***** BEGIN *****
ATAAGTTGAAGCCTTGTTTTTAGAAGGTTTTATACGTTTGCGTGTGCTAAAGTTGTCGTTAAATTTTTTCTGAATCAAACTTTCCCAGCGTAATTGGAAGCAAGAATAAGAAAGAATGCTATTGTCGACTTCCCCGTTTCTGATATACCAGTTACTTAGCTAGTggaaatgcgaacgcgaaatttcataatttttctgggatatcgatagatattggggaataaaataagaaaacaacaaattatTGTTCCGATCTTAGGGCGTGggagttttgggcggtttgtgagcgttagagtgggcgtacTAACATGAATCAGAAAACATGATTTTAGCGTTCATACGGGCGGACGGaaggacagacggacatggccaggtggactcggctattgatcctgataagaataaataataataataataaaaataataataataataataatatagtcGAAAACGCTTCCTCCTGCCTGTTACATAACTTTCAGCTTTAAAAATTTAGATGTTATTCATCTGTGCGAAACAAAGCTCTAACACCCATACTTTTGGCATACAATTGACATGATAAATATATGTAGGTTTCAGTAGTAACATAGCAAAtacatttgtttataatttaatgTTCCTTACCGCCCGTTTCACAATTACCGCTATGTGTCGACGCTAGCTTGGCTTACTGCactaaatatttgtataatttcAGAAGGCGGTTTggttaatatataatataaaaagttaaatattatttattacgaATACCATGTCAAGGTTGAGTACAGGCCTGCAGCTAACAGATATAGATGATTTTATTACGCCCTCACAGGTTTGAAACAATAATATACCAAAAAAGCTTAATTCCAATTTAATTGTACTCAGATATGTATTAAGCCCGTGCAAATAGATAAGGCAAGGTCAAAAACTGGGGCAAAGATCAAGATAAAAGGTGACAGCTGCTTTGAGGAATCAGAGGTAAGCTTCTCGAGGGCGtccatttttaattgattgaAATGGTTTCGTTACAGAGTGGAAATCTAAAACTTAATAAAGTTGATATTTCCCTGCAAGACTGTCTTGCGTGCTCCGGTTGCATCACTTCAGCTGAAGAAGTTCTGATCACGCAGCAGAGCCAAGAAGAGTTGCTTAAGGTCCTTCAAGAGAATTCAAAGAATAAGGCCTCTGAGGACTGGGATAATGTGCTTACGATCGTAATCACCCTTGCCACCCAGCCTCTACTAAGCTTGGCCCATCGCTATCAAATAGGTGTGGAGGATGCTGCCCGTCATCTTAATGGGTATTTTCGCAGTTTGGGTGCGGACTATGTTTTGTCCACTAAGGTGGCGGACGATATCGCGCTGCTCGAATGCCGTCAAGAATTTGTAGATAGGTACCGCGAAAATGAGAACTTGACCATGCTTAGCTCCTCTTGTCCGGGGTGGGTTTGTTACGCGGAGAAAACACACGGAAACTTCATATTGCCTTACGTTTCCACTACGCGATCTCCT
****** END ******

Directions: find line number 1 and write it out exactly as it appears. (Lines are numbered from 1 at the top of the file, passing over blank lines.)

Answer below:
ATAAGTTGAAGCCTTGTTTTTAGAAGGTTTTATACGTTTGCGTGTGCTAAAGTTGTCGTTAAATTTTTTCTGAATCAAACTTTCCCAGCGTAATTGGAAGCAAGAATAAGAAAGAATGCTATTGTCGACTTCCCCGTTTCTGATATACCAGTTACTTAGCTAGTggaaatgcgaacgcgaaatttcataatttttctgggatatcgatagatattggggaataaaataagaaaacaacaaattatTGTTCCGATCTTAGGGCGTGggagttttgggcggtttgtgagcgttagagtgggcgtacTAACATGAATCAGAAAACATGATTTTAGCGTTCATACGGGCGGACGGaaggacagacggacatggccaggtggactcggctattgatcctgataagaataaataataataataataaaaataataataataataataatatagtcGAAAACGCTTCCTCCTGCCTGTTACATAACTTTCAGCTTTAAAAATTTAGATGTTATTCATCTGTGCGAAACAAAGCTCTAACACCCATACTTTTGGCATACAATTGACATGATAAATATATGTAGGTTTCAGTAGTAACATAGCAAAtacatttgtttataatttaatgTTCCTTACCGCCCGTTTCACAATTACCGCTATGTGTCGACGCTAGCTTGGCTTACTGCactaaatatttgtataatttcAGAAGGCGGTTTggttaatatataatataaaaagttaaatattatttattacgaATACCATGTCAAGGTTGAGTACAGGCCTGCAGCTAACAGATATAGATGATTTTATTACGCCCTCACAGGTTTGAAACAATAATATACCAAAAAAGCTTAATTCCAATTTAATTGTACTCAGATATGTATTAAGCCCGTGCAAATAGATAAGGCAAGGTCAAAAACTGGGGCAAAGATCAAGATAAAAGGTGACAGCTGCTTTGAGGAATCAGAGGTAAGCTTCTCGAGGGCGtccatttttaattgattgaAATGGTTTCGTTACAGAGTGGAAATCTAAAACTTAATAAAGTTGATATTTCCCTGCAAGACTGTCTTGCGTGCTCCGGTTGCATCACTTCAGCTGAAGAAGTTCTGATCACGCAGCAGAGCCAAGAAGAGTTGCTTAAGGTCCTTCAAGAGAATTCAAAGAATAAGGCCTCTGAGGACTGGGATAATGTGCTTACGATCGTAATCACCCTTGCCACCCAGCCTCTACTAAGCTTGGCCCATCGCTATCAAATAGGTGTGGAGGATGCTGCCCGTCATCTTAATGGGTATTTTCGCAGTTTGGGTGCGGACTATGTTTTGTCCACTAAGGTGGCGGACGATATCGCGCTGCTCGAATGCCGTCAAGAATTTGTAGATAGGTACCGCGAAAATGAGAACTTGACCATGCTTAGCTCCTCTTGTCCGGGGTGGGTTTGTTACGCGGAGAAAACACACGGAAACTTCATATTGCCTTACGTTTCCACTACGCGATCTCCT